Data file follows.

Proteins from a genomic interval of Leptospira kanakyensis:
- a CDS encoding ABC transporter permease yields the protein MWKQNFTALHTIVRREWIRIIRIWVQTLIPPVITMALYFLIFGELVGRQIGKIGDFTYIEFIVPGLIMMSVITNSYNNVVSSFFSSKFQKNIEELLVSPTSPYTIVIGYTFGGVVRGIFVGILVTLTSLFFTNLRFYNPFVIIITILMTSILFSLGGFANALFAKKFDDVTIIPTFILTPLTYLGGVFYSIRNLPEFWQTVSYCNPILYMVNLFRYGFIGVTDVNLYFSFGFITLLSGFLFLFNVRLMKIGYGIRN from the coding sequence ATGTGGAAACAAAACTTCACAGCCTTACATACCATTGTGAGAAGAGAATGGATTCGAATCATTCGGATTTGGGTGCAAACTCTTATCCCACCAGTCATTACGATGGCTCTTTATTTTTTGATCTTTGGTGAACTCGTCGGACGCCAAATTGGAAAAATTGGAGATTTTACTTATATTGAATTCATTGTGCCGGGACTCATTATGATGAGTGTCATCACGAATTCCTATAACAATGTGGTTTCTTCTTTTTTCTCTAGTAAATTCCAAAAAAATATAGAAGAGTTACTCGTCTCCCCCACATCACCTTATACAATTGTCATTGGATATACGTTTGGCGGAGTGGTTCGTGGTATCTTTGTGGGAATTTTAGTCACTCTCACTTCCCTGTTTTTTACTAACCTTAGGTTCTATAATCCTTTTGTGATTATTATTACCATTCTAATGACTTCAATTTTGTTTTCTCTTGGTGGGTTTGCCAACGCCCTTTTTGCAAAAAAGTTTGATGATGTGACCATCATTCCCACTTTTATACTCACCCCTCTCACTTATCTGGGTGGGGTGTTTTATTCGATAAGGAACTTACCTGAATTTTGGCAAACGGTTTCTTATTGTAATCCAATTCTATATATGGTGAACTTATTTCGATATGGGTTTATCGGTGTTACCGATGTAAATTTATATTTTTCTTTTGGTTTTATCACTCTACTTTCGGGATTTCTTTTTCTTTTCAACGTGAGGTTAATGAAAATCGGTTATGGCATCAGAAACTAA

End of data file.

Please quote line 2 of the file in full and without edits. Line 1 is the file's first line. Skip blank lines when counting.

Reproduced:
- a CDS encoding ABC transporter permease yields the protein MWKQNFTALHTIVRREWIRIIRIWVQTLIPPVITMALYFLIFGELVGRQIGKIGDFTYIEFIVPGLIMMSVITNSYNNVVSSFFSSKFQKNIEELLVSPTSPYTIVIGYTFGGVVRGIFVGILVTLTSLFFTNLRFYNPFVIIITILMTSILFSLGGFANALFAKKFDDVTIIPTFILTPLTYLGGVFYSIRNLPEFWQTVSYCNPILYMVNLFRYGFIGVTDVNLYFSFGFITLLSGFLFLFNVRLMKIGYGIRN from the coding sequence ATGTGGAAACAAAACTTCACAGCCTTACATACCATTGTGAGAAGAGAATGGATTCGAATCATTCGGATTTGGGTGCAAACTCTTATCCCACCAGTCATTACGATGGCTCTTTATTTTTTGATCTTTGGTGAACTCGTCGGACGCCAAATTGGAAAAATTGGAGATTTTACTTATATTGAATTCATTGTGCCGGGACTCATTATGATGAGTGTCATCACGAATTCCTATAACAATGTGGTTTCTTCTTTTTTCTCTAGTAAATTCCAAAAAAATATAGAAGAGTTACTCGTCTCCCCCACATCACCTTATACAATTGTCATTGGATATACGTTTGGCGGAGTGGTTCGTGGTATCTTTGTGGGAATTTTAGTCACTCTCACTTCCCTGTTTTTTACTAACCTTAGGTTCTATAATCCTTTTGTGATTATTATTACCATTCTAATGACTTCAATTTTGTTTTCTCTTGGTGGGTTTGCCAACGCCCTTTTTGCAAAAAAGTTTGATGATGTGACCATCATTCCCACTTTTATACTCACCCCTCTCACTTATCTGGGTGGGGTGTTTTATTCGATAAGGAACTTACCTGAATTTTGGCAAACGGTTTCTTATTGTAATCCAATTCTATATATGGTGAACTTATTTCGATATGGGTTTATCGGTGTTACCGATGTAAATTTATATTTTTCTTTTGGTTTTATCACTCTACTTTCGGGATTTCTTTTTCTTTTCAACGTGAGGTTAATGAAAATCGGTTATGGCATCAGAAACTAA